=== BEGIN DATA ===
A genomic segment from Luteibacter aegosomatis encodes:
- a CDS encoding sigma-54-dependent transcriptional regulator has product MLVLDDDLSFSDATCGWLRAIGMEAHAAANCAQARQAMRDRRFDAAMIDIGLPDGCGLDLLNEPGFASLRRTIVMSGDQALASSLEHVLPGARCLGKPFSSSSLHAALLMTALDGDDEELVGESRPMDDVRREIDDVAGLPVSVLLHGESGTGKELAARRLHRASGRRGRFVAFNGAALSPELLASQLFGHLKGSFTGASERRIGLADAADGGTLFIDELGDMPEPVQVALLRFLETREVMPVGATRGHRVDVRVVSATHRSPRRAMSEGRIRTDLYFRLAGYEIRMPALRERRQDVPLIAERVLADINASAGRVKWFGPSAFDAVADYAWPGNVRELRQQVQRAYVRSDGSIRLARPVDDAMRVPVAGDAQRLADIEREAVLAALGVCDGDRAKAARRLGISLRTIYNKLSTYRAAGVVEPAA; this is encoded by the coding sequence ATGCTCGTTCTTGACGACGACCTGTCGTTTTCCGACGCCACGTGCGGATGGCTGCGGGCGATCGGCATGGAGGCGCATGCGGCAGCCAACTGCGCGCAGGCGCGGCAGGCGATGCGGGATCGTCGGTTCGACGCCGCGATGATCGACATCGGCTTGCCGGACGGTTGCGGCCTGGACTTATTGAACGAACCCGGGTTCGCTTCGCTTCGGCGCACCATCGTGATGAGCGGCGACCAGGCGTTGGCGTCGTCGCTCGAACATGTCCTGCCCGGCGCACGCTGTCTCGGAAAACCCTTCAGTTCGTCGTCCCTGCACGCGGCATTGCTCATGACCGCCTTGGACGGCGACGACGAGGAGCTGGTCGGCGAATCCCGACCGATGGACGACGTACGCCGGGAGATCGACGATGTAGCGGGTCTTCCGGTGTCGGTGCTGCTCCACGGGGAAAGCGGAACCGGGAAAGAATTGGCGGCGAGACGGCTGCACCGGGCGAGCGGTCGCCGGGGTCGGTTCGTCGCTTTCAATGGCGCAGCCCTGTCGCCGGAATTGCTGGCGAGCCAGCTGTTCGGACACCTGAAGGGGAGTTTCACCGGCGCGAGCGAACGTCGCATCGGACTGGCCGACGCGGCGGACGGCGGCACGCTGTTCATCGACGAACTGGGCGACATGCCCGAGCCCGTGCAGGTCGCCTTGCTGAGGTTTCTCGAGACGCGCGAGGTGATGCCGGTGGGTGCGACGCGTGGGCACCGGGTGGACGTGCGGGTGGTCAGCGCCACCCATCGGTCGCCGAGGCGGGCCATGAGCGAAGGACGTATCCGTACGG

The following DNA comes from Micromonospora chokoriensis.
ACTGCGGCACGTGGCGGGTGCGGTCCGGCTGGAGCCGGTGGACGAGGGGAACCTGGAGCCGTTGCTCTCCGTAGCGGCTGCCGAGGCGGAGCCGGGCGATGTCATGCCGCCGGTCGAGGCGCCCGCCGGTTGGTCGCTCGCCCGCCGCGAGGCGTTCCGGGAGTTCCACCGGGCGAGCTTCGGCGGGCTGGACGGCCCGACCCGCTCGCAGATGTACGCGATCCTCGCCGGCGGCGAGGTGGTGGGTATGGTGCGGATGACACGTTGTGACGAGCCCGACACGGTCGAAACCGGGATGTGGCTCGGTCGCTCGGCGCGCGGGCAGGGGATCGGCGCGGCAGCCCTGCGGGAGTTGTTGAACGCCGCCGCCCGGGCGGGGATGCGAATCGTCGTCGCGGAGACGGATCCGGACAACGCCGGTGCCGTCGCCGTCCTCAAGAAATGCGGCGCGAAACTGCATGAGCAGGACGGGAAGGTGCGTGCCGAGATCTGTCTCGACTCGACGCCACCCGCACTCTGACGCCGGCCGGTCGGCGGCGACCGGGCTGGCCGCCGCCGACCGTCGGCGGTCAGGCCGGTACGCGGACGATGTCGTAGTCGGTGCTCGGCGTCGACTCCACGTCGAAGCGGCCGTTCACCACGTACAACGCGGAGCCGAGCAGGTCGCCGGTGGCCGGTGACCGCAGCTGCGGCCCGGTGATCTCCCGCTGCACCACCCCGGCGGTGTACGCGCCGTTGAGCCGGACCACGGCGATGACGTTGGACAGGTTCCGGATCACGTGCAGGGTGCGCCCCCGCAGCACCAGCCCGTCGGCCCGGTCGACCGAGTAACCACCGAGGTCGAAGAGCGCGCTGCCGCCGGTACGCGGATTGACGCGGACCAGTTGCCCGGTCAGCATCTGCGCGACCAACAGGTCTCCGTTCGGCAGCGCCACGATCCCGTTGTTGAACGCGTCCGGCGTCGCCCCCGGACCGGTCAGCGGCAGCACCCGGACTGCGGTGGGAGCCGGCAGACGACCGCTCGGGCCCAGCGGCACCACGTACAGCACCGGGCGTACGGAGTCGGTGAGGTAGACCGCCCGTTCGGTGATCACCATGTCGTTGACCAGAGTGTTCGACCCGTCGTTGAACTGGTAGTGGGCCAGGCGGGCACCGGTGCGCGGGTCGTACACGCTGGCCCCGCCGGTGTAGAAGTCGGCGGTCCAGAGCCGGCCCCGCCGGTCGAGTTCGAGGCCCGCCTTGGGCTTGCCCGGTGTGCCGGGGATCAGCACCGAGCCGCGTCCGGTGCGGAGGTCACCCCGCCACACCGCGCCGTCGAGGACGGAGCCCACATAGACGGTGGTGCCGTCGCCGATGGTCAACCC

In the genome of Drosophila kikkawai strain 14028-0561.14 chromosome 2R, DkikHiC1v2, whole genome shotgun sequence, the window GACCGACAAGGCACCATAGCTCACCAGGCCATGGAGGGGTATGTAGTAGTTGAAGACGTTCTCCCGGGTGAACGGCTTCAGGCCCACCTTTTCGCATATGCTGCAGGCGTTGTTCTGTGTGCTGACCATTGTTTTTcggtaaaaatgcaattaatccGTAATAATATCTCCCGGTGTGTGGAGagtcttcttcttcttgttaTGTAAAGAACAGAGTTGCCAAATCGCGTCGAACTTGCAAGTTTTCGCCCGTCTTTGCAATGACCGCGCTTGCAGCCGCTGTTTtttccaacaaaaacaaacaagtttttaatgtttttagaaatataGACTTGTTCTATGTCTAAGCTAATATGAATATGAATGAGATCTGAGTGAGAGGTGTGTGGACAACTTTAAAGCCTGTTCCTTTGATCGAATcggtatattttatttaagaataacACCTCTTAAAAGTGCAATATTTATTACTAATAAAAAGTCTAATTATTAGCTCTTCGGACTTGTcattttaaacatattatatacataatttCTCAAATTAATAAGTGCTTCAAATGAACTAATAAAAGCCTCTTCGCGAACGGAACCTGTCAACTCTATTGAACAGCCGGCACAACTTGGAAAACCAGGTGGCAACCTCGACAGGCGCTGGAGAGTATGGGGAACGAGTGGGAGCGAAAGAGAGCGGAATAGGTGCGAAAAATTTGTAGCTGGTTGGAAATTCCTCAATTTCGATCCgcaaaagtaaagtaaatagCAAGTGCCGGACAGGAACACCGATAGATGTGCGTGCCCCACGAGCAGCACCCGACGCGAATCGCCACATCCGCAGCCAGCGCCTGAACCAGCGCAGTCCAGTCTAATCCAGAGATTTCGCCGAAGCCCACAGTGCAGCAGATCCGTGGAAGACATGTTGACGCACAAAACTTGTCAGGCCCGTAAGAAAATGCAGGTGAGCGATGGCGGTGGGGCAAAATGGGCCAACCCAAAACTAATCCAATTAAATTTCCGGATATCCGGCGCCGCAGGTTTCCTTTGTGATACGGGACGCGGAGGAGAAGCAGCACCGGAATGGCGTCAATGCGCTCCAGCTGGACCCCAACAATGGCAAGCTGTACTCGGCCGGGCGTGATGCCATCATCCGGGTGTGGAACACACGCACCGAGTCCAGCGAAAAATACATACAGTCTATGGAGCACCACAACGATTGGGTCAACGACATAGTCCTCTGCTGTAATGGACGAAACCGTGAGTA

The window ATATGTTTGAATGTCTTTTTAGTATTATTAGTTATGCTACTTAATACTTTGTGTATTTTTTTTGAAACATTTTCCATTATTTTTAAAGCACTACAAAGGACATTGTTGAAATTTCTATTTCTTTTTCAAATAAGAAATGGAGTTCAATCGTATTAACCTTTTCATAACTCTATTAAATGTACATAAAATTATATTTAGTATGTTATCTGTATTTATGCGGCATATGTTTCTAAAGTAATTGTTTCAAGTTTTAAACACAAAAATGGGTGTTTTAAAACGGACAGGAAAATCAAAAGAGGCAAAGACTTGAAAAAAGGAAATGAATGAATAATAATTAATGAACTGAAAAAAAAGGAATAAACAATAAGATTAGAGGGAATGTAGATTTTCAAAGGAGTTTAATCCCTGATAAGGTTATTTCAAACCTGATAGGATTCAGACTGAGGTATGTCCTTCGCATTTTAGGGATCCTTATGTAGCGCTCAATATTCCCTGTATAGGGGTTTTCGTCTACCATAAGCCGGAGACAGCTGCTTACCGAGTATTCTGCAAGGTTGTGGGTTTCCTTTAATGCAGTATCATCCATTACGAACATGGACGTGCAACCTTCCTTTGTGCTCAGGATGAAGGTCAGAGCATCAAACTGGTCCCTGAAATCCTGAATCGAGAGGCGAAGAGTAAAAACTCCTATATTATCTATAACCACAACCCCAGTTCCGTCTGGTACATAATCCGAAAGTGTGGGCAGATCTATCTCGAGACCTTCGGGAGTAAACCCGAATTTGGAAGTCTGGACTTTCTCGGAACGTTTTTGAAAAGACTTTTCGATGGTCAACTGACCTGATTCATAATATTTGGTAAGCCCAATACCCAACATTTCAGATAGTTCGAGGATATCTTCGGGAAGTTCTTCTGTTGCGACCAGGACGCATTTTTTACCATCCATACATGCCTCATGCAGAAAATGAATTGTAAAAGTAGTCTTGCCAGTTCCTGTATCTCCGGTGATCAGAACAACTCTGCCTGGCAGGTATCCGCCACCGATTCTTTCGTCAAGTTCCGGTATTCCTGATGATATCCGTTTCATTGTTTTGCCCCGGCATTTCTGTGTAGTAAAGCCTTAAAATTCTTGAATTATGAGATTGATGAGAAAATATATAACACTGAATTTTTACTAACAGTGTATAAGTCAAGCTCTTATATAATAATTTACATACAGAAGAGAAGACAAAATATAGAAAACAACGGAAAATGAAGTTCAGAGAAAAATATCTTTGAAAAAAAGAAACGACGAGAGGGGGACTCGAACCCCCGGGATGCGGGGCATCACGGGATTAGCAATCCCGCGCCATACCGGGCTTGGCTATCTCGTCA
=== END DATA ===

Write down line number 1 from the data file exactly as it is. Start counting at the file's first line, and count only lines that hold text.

A genomic segment from Luteibacter aegosomatis encodes: